Tayside and Central Scotland

Old and new worlds collide at 2017 Dundee Design Festival

Sion Parkinson Image copyright Alan Richardson
Image caption Producer Siôn Parkinson said the festival will explore old and new design techniques

Traditional and cutting-edge production technologies will be highlighted in this year's Dundee Design Festival.

The five-day event is under way at publisher DC Thomson's West Ward, a former printing works that produced millions of annuals in its heyday.

Highlights include the Singer Machine Choir, which will perform the sounds of factory machinery, while large inkjet printers respond to their voices.

The festival was attended by more than 7,000 people last year.

Image caption The festival is held at a former Dundee printing works

The theme of this year's festival is 'Factory Floor', exploring the connection between traditional working factories and contemporary design processes.

Festival producer Siôn Parkinson said: "What we're seeing in the design scene in Dundee and across Scotland is designers trying to mix old and new technology.

"Scotland is a really good place for that because we have lots of manufacturing still here.

"The problem is, a lot of it is hidden away.

"What we're trying to show with the design festival is to try and make those connections back with traditional manufacturing and learn from traditional manufacturing techniques."

Image caption Print City aims to create an abstract and interlocking model of Dundee

The centrepiece of this year's festival is Print City, an installation built from hundreds of hand-painted cardboard "building blocks".

The festival organisers said: "Print City will encourage hundreds of people to get involved in creating an abstract and interlocking model of the city that will fill the gallery from floor to ceiling in a dazzling mix of pattern, colour and text."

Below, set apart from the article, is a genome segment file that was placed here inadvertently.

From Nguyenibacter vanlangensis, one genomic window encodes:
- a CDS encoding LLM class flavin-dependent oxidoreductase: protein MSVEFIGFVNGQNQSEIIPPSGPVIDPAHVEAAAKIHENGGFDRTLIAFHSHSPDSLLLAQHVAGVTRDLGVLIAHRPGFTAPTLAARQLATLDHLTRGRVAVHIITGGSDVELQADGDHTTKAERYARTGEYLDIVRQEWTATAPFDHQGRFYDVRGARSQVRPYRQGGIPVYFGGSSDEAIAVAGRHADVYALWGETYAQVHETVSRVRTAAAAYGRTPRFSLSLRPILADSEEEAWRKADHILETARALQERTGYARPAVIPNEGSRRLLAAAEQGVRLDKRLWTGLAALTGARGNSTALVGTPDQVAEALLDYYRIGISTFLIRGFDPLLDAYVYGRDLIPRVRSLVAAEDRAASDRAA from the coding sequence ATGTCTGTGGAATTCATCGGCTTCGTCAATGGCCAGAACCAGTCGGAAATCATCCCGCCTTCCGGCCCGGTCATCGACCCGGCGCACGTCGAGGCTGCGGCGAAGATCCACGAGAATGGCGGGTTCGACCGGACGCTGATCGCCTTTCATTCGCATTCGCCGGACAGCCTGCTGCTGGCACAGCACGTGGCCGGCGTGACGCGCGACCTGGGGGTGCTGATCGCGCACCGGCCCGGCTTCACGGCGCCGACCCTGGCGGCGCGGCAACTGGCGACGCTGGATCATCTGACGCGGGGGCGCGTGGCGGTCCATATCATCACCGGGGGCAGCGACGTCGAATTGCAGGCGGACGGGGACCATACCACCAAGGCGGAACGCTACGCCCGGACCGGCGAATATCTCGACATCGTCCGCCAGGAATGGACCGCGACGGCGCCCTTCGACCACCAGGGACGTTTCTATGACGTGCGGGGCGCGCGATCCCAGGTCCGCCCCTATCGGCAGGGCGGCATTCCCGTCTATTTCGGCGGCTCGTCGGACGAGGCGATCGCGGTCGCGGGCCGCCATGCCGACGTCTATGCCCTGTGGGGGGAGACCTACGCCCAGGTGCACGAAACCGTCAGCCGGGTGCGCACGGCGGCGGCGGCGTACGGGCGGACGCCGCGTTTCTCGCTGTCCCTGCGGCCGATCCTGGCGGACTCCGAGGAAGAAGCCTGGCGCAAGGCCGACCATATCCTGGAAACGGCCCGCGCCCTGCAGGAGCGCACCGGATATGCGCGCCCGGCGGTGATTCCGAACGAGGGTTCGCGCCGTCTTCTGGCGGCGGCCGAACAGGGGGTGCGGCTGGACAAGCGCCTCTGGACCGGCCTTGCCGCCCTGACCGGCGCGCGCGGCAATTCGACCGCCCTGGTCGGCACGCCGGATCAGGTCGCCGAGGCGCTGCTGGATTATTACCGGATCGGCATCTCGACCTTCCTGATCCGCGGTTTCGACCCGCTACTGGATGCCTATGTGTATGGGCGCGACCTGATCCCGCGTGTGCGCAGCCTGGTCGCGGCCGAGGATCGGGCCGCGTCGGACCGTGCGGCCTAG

Visitors can also try their hand making "anything they imagine" at the festival's pop-up digital fabrication studio Wee Works, which includes 3D printing and laser cutting.

Image copyright Alan Richardson
Image caption Simon Anton and Rachel Mulder from Thing Thing hope to make connections between Dundee and Detroit

Rachel Mulder and Simon Anton from Detroit-based design studio Thing Thing are among the international visitors exhibiting at the festival.

Mr Anton said: "Dundee and Detroit share a similar history, in that they were rich industrial cities that have gone through different stages of people moving and of industry leaving.

"Now, there's the situation of how do creative people work in this environment?

"We're hoping to make lots of connections with other designers and hoping to find ways to bring people from Dundee to Detroit."

The Dundee Design Festival is free and runs from Thursday until Monday 29 May.

Related Topics

Related Internet links

The BBC is not responsible for the content of external Internet sites